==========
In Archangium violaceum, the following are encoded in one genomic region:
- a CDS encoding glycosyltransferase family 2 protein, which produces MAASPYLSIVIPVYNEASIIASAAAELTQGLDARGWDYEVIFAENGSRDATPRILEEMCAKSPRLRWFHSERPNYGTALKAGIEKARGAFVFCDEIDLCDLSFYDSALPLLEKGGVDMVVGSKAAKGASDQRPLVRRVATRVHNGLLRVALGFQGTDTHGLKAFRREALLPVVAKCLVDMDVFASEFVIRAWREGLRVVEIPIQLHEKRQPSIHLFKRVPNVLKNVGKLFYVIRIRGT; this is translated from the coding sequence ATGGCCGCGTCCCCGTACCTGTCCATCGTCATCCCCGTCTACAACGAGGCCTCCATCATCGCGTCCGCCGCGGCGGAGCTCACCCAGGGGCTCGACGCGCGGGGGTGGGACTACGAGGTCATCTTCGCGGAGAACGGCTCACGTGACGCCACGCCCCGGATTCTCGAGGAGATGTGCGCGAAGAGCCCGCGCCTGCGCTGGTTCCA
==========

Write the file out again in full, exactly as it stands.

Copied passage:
In Archangium violaceum, the following are encoded in one genomic region:
- a CDS encoding glycosyltransferase family 2 protein, which produces MAASPYLSIVIPVYNEASIIASAAAELTQGLDARGWDYEVIFAENGSRDATPRILEEMCAKSPRLRWFHSERPNYGTALKAGIEKARGAFVFCDEIDLCDLSFYDSALPLLEKGGVDMVVGSKAAKGASDQRPLVRRVATRVHNGLLRVALGFQGTDTHGLKAFRREALLPVVAKCLVDMDVFASEFVIRAWREGLRVVEIPIQLHEKRQPSIHLFKRVPNVLKNVGKLFYVIRIRGT; this is translated from the coding sequence ATGGCCGCGTCCCCGTACCTGTCCATCGTCATCCCCGTCTACAACGAGGCCTCCATCATCGCGTCCGCCGCGGCGGAGCTCACCCAGGGGCTCGACGCGCGGGGGTGGGACTACGAGGTCATCTTCGCGGAGAACGGCTCACGTGACGCCACGCCCCGGATTCTCGAGGAGATGTGCGCGAAGAGCCCGCGCCTGCGCTGGTTCCA